Monday, January 14, 2008

Pop quiz, hotshot. What do you do?

Here is a general crash course of what you’re in for.

General Considerations:
- Time frames mentioned in this protocol should be considered approximate with actual progression based upon clinical presentation. Physician appointments as well as continued assessment by the treating practitioner should dictate progress.
- Avoid forceful active and passive range of motion of the Achilles for 10 - 12 weeks.
- Carefully monitor the tendon and incisions for mobility and signs of scar tissue formation. Regular soft tissue treatments (i.e. scar mobilization and friction massage) to decrease fibrosis.
- All exercises should be carefully observed for any signs of compensation or guarding.
- No running, jumping, or ballistic activities for 6 months.
- Aerobic and general conditioning throughout the rehabilitation process.
- M.D. appointments at Day 1, Day 8-10, 1 month, 2 months, 4 months, 6 months, and 1 year post-op.

0 - 3 weeks:
- Adjustable boot locked out at 30 of plantar flexion.
- Non-weightbearing for 3 weeks--no push off or toe-touch walking.
- Pain and edema control (i.e. cryotherapy, electric stim, soft tissue treatments).
- Toe curls, toe spreads, gentle foot movement in boot, straight leg raises, knee flexion/extension.
- Well-leg cycling, weight training, and swimming for cardiovascular conditioning.

3 - 8 weeks:
- Gradually increase weight bearing from toe-touchdown to partial as tolerated. After 6 weeks, okay to progress to full weightbearing.
- Walking orthosis adjusted 5 degrees a week until 10 degrees of plantar flexion. After 8 weeks, okay to wear shoes with a heel (i.e. cowboy boots, 1/4 " heel lift in shoes).
- Isometrics of uninvolved muscles, light active dorsiflexion of the ankle until gentle stretch of Achilles. Slowly increase the intensity and ranges of isometrics of Achilles within the range of the boot.
- Slowly increase passive range of motion and stretch on the Achilles after 6 weeks.
- Proprioception exercises, intrinsic muscle strengthening, PNF patterns (not to Achilles)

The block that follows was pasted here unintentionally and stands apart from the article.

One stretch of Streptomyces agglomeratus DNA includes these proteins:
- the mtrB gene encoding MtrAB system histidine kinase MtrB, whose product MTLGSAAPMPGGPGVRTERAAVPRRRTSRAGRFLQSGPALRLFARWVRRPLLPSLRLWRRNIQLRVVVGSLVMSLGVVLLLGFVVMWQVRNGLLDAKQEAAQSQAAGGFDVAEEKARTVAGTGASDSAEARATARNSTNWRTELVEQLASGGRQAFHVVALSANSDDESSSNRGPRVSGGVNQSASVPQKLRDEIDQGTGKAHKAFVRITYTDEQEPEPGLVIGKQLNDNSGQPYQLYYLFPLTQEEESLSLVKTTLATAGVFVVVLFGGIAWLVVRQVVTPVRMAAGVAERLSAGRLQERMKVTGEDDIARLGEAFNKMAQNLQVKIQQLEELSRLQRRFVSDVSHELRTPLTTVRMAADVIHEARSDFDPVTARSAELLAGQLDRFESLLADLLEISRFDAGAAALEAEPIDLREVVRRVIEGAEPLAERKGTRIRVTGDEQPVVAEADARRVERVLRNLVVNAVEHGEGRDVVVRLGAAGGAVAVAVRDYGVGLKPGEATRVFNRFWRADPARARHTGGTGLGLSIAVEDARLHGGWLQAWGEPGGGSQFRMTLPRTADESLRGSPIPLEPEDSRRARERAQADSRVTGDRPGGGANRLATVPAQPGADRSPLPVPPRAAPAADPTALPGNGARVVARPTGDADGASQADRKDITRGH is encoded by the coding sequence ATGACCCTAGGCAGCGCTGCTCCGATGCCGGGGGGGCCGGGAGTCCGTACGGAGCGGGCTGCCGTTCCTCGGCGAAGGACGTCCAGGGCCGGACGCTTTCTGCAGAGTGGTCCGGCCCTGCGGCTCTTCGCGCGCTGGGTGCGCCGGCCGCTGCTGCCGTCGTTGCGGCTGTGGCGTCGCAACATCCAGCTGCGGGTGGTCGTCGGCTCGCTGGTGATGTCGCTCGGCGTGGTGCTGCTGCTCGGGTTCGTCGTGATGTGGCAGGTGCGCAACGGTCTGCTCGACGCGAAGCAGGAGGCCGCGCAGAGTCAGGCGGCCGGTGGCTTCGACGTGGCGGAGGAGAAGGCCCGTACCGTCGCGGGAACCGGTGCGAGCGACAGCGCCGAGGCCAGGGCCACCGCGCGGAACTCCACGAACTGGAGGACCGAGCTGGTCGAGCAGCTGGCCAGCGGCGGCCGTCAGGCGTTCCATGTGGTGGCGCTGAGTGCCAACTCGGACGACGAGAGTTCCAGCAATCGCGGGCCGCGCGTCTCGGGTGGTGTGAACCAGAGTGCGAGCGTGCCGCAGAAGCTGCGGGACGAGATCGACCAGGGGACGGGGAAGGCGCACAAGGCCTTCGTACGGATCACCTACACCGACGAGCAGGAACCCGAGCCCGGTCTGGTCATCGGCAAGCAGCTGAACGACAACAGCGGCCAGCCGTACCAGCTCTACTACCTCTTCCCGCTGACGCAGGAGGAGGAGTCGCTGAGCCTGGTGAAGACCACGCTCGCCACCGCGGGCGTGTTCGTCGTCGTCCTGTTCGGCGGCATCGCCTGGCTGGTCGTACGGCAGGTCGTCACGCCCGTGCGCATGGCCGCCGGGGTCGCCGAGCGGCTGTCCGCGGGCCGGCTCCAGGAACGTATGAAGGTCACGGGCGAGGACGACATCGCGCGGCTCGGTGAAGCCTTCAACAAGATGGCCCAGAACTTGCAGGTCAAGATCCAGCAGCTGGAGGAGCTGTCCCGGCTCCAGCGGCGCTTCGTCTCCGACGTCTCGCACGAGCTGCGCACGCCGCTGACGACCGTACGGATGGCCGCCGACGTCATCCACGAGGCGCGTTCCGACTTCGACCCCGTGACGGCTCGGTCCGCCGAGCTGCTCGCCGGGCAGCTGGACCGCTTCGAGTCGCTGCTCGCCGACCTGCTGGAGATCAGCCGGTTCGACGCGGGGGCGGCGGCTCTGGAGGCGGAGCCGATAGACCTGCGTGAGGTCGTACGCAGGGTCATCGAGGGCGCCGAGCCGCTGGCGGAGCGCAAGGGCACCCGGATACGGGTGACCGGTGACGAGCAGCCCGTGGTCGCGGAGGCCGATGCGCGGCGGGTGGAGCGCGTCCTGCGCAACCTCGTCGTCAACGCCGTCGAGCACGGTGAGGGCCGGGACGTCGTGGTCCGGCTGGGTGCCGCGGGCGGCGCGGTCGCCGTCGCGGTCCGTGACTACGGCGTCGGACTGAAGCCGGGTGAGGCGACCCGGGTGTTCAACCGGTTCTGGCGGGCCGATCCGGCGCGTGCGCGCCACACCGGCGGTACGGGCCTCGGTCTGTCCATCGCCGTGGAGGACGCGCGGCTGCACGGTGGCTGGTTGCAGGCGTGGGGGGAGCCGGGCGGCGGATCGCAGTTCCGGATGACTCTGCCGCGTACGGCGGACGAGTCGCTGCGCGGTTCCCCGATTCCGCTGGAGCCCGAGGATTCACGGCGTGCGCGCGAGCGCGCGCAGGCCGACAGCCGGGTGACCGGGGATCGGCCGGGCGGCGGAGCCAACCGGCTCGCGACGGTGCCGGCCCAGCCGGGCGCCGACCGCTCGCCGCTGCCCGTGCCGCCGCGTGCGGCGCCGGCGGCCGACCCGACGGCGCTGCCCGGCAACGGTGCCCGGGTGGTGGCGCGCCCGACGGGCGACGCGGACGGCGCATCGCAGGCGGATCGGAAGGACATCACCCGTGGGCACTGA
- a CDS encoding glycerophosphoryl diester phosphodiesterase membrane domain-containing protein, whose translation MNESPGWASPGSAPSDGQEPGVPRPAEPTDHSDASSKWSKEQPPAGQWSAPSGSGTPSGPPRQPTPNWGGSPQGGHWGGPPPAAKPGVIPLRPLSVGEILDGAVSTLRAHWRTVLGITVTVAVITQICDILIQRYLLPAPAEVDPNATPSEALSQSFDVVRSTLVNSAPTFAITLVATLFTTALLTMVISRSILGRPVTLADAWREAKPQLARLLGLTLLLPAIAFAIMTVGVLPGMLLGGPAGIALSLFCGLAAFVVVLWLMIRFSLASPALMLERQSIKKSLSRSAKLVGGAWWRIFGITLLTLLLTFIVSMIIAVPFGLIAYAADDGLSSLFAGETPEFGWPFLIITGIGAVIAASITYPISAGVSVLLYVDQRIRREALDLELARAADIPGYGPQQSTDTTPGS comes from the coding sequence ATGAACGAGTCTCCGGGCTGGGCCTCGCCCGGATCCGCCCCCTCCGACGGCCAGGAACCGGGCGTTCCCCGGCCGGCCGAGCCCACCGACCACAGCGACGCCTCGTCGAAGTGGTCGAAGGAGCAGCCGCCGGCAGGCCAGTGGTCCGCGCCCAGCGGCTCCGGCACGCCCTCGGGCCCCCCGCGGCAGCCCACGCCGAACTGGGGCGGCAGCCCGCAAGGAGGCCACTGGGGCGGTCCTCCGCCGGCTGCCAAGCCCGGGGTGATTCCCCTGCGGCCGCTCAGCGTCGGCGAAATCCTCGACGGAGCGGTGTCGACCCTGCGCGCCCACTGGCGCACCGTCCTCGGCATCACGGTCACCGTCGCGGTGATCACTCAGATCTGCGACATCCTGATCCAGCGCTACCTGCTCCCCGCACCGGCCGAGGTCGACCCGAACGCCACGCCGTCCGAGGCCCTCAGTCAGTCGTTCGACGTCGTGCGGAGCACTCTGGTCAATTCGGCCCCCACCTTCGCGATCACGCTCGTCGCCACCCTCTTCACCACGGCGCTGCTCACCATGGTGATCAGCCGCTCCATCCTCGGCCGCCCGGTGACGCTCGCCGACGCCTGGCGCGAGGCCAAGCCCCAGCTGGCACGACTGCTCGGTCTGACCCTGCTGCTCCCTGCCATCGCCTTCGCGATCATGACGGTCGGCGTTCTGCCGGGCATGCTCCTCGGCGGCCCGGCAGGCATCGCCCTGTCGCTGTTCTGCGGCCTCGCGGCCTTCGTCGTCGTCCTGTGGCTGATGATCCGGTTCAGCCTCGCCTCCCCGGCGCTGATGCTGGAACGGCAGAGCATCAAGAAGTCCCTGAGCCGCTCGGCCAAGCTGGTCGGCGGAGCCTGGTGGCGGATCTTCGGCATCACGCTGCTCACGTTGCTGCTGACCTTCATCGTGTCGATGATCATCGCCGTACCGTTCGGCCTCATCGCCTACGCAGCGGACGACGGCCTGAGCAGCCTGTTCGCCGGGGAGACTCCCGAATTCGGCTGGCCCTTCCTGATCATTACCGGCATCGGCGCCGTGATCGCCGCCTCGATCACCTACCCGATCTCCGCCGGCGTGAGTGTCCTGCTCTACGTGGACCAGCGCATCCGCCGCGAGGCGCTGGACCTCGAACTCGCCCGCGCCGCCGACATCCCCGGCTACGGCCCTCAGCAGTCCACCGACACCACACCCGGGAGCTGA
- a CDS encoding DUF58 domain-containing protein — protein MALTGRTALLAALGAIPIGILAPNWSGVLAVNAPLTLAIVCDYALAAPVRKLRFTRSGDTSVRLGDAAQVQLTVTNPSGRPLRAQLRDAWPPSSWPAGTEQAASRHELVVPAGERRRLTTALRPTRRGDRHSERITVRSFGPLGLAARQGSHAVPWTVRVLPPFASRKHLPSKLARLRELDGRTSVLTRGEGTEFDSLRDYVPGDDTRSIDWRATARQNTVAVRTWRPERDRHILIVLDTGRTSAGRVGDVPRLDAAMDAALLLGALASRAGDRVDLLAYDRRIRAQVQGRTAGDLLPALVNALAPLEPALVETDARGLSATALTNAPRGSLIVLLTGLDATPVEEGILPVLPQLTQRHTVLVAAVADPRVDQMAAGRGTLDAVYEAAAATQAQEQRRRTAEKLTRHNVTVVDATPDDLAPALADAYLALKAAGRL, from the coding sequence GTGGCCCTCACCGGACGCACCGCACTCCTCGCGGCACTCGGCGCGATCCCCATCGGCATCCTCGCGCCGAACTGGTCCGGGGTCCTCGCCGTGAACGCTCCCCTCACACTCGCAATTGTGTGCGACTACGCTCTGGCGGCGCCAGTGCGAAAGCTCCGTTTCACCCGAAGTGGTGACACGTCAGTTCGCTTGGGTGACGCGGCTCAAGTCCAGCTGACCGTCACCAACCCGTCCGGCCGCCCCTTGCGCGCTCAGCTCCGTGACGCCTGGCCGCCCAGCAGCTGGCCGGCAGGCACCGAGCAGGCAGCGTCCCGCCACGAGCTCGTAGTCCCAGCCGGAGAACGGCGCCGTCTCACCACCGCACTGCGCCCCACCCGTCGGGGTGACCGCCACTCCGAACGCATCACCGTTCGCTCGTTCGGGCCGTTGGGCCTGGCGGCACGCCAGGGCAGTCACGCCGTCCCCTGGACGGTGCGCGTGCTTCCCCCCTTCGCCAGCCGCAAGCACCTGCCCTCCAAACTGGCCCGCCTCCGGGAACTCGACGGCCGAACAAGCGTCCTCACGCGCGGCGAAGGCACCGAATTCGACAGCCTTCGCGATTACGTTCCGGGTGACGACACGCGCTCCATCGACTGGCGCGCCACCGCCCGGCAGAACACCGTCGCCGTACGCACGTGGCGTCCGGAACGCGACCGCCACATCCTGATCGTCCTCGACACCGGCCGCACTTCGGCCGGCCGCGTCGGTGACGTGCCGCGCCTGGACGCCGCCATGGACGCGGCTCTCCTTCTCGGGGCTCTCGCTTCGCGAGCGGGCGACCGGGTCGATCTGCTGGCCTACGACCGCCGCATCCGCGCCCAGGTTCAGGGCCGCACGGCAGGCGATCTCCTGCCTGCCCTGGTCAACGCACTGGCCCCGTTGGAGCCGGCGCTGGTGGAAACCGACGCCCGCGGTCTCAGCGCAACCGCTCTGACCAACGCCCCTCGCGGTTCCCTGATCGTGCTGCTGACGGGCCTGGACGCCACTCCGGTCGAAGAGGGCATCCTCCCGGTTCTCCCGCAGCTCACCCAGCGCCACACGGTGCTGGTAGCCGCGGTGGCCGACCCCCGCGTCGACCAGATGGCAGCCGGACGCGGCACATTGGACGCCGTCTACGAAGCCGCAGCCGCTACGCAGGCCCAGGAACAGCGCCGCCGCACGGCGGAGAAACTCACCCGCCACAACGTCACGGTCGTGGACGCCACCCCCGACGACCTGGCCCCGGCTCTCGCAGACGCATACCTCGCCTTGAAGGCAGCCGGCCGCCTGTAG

- At 6 weeks, okay to add stationary cycling with heel push only. Deep water workouts.
- Soft tissue treatments daily.

8 - 12 weeks:
- Full weightbearing with heel lift as tolerated, gait training.
- Wean into a regular shoe over a 2-4 week period.
- Begin and gradually increase active / resistive exercises of the Achilles (i.e. submaximal isometrics, cautious isotonics, Theraband)
- Manual full passive range of motion of the Achilles--nothing forceful.
- Progress to cycling in shoe, swimming.

3 - 6 months:
- Wean off heel lifts (if not already).
- Closed chain exercises: controlled squats, lunges, bilateral calf raise (progress to unilateral), toe raises, controlled slow eccentrics vs. body weight.
- Cycling, VersaClimber, rowing machine, Nordic Track (gradually).
- Unless excessive fibrosis present, should be discharged into a home program.

6 months - 9 months:
- Progress training jogging / running, jumping and eccentric loading exercises, noncompetitive sporting activities, sports-simulated exercises.
- Return to physically demanding sport and/or work.


Anonymous said...

I realize this is over a year after your post, but hopefully you are monitoring.

I have had a series of small "pops" in my achilles about 5 inches up from the bottom of my heel. Very slight aching feeling too. All of them occured while flexing/stretching my calf muscle. I first noticed stepping out of the shower out and over the edge of the tub. It felt like something fell and hit the back of my leg. All of the others happened while walking up stairs. I play adult softball (i'm 43 years old) and haven't had any problems with this while playing. It has only occured over the past 2 days. I don't play for a week, but I am very worried about what is going to happen when I have to make a sudden running start.

My question is, did you have any warning signs before the rupture or did it just happen suddenly without warning? If you could copy your response to my e-mail, I would appreciate it.


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Cathy Davis said...

Quite informative blog.

Cathy Davis said...

Quite informative blog.

Anonymous said...

I am 65 years old and stepped into a 2 foot drainage ditch Jan 27, 2010, heard a "pop", and felt like I broke my leg. Hobbled into my car and iced my achilles tendon and calf. It is now July 9, 2010, and I havent seen a doctor. I have been limping, and the good leg is suffering from taking the weight off the damaged one. I knew it was the achilles because when lifting my big toe there was barely any movement in the achilles tendon. What seems to be good news is within the last few weeks I found that I can lift my heel and stsand on my toes on the damaged leg when chest deep in water. I have been doing heel lifts 3 times a week, and have decreased my bouyancy by doing the heel lifts in shallower water, now up to my waist. The improvement has been dramatic. I appears that the rupture was severe, but partial. The numbness, and strange feeling is going away, and my stride is almost normal. I regret that I didnt seek immediate medical attention. I was in denial of the potential risk of nevere recovering. And to make it worse I am a Type 2 diabetic, and feared the consequences of surgical complicatons leading to amputation. It is still too soon to know how much healing lies ahead, but I am feeling good about being able to get up on my toes with one foot tht seemed hopless. I will know I am OK when I can do a heel lift on dry land. Itg seems that may be possible in a month or two if I continue the water therapy/exercises.